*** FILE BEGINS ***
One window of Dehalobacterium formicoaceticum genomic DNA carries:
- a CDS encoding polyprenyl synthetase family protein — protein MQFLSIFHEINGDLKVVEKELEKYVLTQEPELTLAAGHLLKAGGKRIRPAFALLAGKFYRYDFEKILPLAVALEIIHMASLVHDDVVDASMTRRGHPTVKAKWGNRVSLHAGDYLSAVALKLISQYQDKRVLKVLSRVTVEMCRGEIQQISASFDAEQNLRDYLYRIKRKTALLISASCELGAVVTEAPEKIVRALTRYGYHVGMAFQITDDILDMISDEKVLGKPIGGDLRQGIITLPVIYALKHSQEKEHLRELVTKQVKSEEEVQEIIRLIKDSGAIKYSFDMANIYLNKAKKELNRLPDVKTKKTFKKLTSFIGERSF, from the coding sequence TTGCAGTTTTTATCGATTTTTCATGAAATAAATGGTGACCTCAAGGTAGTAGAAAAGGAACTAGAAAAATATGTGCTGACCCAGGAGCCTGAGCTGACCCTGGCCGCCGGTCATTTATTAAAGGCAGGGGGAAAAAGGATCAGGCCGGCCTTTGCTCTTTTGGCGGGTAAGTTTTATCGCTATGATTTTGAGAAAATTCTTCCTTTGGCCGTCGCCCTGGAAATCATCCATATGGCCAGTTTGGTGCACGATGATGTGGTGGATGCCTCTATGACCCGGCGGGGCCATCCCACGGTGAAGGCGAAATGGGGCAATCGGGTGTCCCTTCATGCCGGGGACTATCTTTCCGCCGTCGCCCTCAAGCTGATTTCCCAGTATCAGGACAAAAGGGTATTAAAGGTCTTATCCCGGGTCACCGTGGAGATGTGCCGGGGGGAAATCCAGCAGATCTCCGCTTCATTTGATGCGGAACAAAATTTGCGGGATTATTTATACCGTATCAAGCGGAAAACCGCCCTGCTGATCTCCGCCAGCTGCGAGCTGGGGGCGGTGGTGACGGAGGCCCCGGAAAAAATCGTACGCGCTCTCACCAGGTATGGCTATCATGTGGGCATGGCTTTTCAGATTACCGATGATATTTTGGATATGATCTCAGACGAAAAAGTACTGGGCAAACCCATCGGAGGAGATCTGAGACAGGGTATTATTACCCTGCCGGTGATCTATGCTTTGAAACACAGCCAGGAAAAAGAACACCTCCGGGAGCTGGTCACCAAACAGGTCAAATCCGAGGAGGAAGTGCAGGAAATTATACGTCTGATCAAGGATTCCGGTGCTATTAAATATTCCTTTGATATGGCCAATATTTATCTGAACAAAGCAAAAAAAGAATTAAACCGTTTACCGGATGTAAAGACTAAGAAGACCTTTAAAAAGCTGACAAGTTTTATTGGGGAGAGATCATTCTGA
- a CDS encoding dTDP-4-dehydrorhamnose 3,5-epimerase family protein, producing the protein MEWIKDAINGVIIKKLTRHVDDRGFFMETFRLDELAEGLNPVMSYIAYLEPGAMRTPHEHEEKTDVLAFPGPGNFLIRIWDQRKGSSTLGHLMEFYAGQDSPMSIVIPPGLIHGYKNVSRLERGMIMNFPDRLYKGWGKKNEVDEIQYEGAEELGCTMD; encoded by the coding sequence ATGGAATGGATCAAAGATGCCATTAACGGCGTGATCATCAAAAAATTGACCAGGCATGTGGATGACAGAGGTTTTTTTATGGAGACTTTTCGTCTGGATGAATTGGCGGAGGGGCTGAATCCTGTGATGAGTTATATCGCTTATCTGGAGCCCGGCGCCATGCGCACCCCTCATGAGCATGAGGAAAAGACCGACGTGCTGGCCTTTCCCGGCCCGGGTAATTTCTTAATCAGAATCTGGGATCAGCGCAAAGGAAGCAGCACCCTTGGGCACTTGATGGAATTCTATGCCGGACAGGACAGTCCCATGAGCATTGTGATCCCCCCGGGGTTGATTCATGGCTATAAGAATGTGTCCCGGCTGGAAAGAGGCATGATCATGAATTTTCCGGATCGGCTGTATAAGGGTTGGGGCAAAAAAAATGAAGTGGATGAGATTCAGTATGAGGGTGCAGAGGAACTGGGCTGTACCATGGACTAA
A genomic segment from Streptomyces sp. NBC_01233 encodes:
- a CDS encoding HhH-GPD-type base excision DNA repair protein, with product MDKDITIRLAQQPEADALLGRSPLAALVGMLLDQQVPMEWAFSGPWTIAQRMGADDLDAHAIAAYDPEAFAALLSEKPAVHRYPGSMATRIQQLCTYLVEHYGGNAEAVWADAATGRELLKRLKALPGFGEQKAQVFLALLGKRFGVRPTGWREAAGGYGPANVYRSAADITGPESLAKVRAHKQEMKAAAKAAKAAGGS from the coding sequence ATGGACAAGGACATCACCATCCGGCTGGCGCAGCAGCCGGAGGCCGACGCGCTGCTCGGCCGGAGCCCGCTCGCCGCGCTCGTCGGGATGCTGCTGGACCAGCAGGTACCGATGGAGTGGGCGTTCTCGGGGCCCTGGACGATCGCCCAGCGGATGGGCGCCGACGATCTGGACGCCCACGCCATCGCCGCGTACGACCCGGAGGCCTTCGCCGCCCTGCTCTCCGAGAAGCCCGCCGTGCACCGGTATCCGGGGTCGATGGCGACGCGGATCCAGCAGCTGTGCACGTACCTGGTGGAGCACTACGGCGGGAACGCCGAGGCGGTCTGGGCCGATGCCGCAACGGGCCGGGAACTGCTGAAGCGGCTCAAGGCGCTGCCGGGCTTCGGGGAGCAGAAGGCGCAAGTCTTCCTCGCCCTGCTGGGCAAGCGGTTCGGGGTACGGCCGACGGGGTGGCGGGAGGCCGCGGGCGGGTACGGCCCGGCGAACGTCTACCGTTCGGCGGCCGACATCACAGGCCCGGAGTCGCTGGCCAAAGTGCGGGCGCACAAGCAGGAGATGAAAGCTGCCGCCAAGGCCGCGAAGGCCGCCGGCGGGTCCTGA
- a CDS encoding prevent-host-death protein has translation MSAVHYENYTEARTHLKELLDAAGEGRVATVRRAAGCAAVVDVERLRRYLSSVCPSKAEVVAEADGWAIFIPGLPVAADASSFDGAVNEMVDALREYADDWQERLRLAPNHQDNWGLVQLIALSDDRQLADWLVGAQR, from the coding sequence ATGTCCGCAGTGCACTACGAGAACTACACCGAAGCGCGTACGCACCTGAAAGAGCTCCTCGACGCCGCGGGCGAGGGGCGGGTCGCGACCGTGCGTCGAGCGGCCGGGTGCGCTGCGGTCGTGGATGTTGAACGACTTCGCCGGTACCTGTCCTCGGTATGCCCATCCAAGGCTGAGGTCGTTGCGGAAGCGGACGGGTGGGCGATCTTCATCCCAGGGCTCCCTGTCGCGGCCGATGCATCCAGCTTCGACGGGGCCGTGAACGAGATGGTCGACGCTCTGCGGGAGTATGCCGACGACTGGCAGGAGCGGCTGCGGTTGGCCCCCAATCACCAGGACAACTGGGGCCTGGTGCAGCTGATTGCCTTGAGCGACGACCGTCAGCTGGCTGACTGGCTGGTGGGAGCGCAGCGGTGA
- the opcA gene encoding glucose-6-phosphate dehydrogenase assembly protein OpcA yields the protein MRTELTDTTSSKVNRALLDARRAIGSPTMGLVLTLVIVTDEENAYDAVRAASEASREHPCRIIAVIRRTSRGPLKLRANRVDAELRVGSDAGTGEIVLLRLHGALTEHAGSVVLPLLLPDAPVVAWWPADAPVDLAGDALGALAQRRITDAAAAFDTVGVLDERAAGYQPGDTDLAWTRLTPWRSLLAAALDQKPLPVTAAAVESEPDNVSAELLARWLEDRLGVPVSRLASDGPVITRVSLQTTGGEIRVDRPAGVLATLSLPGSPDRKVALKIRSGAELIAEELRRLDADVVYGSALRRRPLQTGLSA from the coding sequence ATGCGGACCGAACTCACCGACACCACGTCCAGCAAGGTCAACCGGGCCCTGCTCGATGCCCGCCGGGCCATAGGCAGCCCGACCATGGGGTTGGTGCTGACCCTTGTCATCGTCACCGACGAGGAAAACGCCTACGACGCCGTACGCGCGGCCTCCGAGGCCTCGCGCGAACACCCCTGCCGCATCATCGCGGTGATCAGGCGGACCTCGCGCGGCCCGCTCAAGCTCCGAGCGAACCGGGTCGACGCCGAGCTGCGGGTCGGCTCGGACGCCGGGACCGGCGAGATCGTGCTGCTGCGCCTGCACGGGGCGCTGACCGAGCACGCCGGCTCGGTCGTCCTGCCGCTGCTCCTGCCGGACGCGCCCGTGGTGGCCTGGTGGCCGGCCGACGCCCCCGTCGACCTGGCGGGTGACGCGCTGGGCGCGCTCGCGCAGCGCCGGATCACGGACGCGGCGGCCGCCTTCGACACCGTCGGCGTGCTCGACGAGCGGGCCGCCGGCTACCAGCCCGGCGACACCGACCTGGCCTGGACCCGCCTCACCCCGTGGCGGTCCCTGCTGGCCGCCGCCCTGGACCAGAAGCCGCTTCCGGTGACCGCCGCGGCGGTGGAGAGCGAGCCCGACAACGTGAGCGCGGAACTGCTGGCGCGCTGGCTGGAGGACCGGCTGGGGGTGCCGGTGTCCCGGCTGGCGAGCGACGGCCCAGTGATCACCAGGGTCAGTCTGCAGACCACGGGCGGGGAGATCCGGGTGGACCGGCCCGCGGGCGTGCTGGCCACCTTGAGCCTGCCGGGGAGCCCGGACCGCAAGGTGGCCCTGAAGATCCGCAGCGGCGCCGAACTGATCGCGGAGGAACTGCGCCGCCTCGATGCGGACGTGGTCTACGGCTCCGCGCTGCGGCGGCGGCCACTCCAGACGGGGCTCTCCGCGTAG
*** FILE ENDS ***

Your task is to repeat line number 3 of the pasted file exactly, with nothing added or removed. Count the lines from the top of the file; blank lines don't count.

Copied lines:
- a CDS encoding dTDP-4-dehydrorhamnose 3,5-epimerase family protein, producing the protein MEWIKDAINGVIIKKLTRHVDDRGFFMETFRLDELAEGLNPVMSYIAYLEPGAMRTPHEHEEKTDVLAFPGPGNFLIRIWDQRKGSSTLGHLMEFYAGQDSPMSIVIPPGLIHGYKNVSRLERGMIMNFPDRLYKGWGKKNEVDEIQYEGAEELGCTMD; encoded by the coding sequence ATGGAATGGATCAAAGATGCCATTAACGGCGTGATCATCAAAAAATTGACCAGGCATGTGGATGACAGAGGTTTTTTTATGGAGACTTTTCGTCTGGATGAATTGGCGGAGGGGCTGAATCCTGTGATGAGTTATATCGCTTATCTGGAGCCCGGCGCCATGCGCACCCCTCATGAGCATGAGGAAAAGACCGACGTGCTGGCCTTTCCCGGCCCGGGTAATTTCTTAATCAGAATCTGGGATCAGCGCAAAGGAAGCAGCACCCTTGGGCACTTGATGGAATTCTATGCCGGACAGGACAGTCCCATGAGCATTGTGATCCCCCCGGGGTTGATTCATGGCTATAAGAATGTGTCCCGGCTGGAAAGAGGCATGATCATGAATTTTCCGGATCGGCTGTATAAGGGTTGGGGCAAAAAAAATGAAGTGGATGAGATTCAGTATGAGGGTGCAGAGGAACTGGGCTGTACCATGGACTAA